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In a recent Order, Judge Richard G. Andrews denied in part defendant’s motion to redact a hearing transcript. M2M Solutions LLC v. Motorola Solutions Inc., C.A. No. 12-33-RGA (D. Del. Feb. 2, 2016). Judge Andrews granted the motion with respect to portions of the transcript regarding profits, third party license agreement royalties, and the index, but denied the remainder of the motion. Judge Andrews was unpersuaded that the “disclosure of the other information will work any clearly defined and serious injury to [defendant].”

Judge Andrews’ decision was guided by Mosaid Tech Inc. v. LSI Corp., 878 F. Supp. 2d 503 (D. Del. 2012) and the factors set forth in Pansy v. Borough of Stroudsburg, 23 F.3d 772 (3d Cir. 1994). Judge Andrews explained as follows:

Simply because the parties have designated the information as confidential, highly confidential, confidential – attorneys’ eyes only, etc., under a protective order is irrelevant to the present issue, that is, whether the information should be redacted from a judicial transcript. There is not much public interest in the information that is exchanged in discovery. Once, however, it is disclosed in a judicial proceedings, it is in the public interest to be able to understand the proceedings before a judge, and redaction of the transcript hinders that public interest. Nevertheless, there are things that might be appropriately sealed in a public proceeding, such as the pricing terms in license agreements, some other non-public financial information, trade secrets, and other proprietary technology. Information in a transcript may hint at some of these things without actually threatening any “clearly defined and serious injury.” Things that typically weigh against the necessity of sealing include that the information is old, or general, or already in the public record, and was relevant to the judicial proceeding. Further, if there is a need for redactions, the proposed redactions should be as narrow as possible.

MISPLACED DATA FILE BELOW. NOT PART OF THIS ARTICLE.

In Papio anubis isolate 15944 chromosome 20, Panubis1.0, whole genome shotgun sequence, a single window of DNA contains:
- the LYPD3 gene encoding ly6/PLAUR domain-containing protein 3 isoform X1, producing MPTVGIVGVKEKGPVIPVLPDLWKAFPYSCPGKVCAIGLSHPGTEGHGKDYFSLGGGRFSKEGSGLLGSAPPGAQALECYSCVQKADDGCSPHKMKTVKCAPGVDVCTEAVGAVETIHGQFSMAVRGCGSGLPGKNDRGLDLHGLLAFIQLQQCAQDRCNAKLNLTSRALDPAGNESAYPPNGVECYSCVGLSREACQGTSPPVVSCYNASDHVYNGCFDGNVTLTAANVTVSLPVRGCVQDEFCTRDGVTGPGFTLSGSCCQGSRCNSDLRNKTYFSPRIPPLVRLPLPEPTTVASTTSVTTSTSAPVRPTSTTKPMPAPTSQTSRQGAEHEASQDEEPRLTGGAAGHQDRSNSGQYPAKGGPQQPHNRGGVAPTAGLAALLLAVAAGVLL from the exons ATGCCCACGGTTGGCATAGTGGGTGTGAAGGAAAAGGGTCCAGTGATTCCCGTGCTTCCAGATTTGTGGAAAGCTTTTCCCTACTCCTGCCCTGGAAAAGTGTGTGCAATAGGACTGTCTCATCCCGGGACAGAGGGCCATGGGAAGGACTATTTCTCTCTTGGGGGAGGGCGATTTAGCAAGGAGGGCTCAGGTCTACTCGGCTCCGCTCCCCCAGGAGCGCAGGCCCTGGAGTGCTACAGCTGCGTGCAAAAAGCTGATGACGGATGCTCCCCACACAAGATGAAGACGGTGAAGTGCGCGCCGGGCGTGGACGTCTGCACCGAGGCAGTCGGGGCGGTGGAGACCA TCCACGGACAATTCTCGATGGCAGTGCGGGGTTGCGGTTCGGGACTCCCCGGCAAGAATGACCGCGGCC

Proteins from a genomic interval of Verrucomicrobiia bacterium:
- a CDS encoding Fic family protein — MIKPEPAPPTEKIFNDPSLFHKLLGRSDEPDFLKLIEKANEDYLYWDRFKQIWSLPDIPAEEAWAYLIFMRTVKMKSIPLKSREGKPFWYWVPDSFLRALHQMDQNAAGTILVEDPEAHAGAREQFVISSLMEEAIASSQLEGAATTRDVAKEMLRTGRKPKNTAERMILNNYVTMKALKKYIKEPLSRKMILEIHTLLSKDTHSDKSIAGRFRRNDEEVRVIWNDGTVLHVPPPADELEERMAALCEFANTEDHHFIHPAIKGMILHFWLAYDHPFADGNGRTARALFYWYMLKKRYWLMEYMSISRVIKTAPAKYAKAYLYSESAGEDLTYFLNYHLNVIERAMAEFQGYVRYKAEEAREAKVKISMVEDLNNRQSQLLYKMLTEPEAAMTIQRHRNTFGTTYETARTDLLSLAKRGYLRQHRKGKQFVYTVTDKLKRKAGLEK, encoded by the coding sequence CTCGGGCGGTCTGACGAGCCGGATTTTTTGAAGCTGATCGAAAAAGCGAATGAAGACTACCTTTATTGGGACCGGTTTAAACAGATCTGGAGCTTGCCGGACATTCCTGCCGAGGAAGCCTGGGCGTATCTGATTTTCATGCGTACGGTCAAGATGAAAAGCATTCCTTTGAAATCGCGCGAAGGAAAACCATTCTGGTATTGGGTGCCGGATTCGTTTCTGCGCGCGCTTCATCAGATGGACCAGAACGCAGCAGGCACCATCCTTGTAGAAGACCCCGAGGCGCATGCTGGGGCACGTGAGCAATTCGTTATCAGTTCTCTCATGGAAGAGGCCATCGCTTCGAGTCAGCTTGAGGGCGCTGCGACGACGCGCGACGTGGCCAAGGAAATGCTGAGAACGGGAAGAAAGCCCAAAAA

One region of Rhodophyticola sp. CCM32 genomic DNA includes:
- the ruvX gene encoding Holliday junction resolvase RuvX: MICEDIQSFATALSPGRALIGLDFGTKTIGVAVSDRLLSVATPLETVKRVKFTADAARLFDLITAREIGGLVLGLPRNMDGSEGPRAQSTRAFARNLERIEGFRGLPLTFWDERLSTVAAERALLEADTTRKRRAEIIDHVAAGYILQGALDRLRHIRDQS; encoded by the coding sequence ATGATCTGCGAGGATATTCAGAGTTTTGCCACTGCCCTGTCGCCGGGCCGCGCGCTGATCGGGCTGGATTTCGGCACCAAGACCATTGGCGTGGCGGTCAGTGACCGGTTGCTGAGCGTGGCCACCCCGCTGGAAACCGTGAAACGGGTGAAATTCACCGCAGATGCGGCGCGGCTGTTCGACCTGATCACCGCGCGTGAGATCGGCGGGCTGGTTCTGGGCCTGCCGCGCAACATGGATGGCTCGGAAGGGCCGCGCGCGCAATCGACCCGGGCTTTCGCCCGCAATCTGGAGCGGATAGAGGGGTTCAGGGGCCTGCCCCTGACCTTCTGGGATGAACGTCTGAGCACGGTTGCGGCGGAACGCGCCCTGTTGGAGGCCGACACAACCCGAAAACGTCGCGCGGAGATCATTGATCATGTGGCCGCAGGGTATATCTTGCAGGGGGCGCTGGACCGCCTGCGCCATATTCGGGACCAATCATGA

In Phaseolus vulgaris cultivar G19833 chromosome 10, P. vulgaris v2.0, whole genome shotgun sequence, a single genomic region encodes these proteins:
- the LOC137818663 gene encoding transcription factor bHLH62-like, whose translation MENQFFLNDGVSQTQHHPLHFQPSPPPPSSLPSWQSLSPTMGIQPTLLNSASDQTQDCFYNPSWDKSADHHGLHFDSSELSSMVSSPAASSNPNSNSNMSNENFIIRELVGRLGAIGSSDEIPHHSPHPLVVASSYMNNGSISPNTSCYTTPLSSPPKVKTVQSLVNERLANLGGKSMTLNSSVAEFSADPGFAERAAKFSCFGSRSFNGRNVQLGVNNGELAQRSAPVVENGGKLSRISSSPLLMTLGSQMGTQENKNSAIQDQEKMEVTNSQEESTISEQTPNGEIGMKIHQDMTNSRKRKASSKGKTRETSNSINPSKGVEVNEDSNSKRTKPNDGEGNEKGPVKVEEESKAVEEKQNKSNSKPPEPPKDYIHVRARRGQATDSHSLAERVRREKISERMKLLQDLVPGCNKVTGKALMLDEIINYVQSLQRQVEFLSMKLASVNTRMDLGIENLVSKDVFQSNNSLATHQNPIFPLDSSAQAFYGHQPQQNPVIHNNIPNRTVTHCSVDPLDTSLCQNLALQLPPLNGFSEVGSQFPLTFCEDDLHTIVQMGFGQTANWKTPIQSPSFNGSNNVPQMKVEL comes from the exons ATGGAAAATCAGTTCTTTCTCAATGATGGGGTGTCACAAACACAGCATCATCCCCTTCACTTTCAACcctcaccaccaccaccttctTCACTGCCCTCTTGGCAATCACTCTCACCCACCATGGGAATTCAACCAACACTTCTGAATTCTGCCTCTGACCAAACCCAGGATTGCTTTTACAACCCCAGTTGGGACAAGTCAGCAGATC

Judge Andrews also noted that defendant had not “submitted an affidavit/declaration in support of its motion.”

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On May 19 and 20, 2016 the District of Delaware and the Delaware Chapter of the Federal Bar Association will co-host the District’s Second Bench and Bar Conference.   This year’s Bench and Bar Conference will be held at the Chase Center on the Riverfront, located in downtown Wilmington, DE. Lodging for out-of-town guests will be reserved at a discounted rate at the Westin Hotel, which is adjacent to the Chase Center. The Bench and Bar Conference will include plenary CLE sessions, as well as breakout CLE sessions in the areas of Intellectual Property, Bankruptcy, and Criminal Law.

Additional information will be forthcoming over the next few months.